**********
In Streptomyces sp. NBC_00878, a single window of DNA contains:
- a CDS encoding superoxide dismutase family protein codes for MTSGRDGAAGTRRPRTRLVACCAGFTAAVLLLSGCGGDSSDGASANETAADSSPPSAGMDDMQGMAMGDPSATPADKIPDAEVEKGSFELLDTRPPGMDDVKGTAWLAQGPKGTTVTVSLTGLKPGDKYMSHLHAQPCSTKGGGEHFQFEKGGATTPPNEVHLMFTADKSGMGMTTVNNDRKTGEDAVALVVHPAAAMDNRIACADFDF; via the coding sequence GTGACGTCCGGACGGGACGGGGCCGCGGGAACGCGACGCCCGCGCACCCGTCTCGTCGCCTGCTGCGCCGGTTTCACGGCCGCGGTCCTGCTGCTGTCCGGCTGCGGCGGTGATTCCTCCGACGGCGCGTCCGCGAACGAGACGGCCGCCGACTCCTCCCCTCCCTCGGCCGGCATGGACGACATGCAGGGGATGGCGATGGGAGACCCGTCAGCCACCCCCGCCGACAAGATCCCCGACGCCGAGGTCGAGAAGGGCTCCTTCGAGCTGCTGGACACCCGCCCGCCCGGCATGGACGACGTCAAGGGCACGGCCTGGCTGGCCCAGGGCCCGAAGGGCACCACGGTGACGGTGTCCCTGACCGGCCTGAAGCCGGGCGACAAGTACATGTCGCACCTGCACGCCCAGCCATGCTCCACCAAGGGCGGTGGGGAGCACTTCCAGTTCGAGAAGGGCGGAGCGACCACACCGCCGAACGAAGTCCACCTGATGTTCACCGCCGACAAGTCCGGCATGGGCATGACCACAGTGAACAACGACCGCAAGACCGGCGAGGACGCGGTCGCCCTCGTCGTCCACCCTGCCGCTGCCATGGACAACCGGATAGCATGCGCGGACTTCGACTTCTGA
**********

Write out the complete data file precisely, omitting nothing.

In Streptomyces sp. NBC_00878, a single window of DNA contains:
- a CDS encoding superoxide dismutase family protein codes for MTSGRDGAAGTRRPRTRLVACCAGFTAAVLLLSGCGGDSSDGASANETAADSSPPSAGMDDMQGMAMGDPSATPADKIPDAEVEKGSFELLDTRPPGMDDVKGTAWLAQGPKGTTVTVSLTGLKPGDKYMSHLHAQPCSTKGGGEHFQFEKGGATTPPNEVHLMFTADKSGMGMTTVNNDRKTGEDAVALVVHPAAAMDNRIACADFDF; via the coding sequence GTGACGTCCGGACGGGACGGGGCCGCGGGAACGCGACGCCCGCGCACCCGTCTCGTCGCCTGCTGCGCCGGTTTCACGGCCGCGGTCCTGCTGCTGTCCGGCTGCGGCGGTGATTCCTCCGACGGCGCGTCCGCGAACGAGACGGCCGCCGACTCCTCCCCTCCCTCGGCCGGCATGGACGACATGCAGGGGATGGCGATGGGAGACCCGTCAGCCACCCCCGCCGACAAGATCCCCGACGCCGAGGTCGAGAAGGGCTCCTTCGAGCTGCTGGACACCCGCCCGCCCGGCATGGACGACGTCAAGGGCACGGCCTGGCTGGCCCAGGGCCCGAAGGGCACCACGGTGACGGTGTCCCTGACCGGCCTGAAGCCGGGCGACAAGTACATGTCGCACCTGCACGCCCAGCCATGCTCCACCAAGGGCGGTGGGGAGCACTTCCAGTTCGAGAAGGGCGGAGCGACCACACCGCCGAACGAAGTCCACCTGATGTTCACCGCCGACAAGTCCGGCATGGGCATGACCACAGTGAACAACGACCGCAAGACCGGCGAGGACGCGGTCGCCCTCGTCGTCCACCCTGCCGCTGCCATGGACAACCGGATAGCATGCGCGGACTTCGACTTCTGA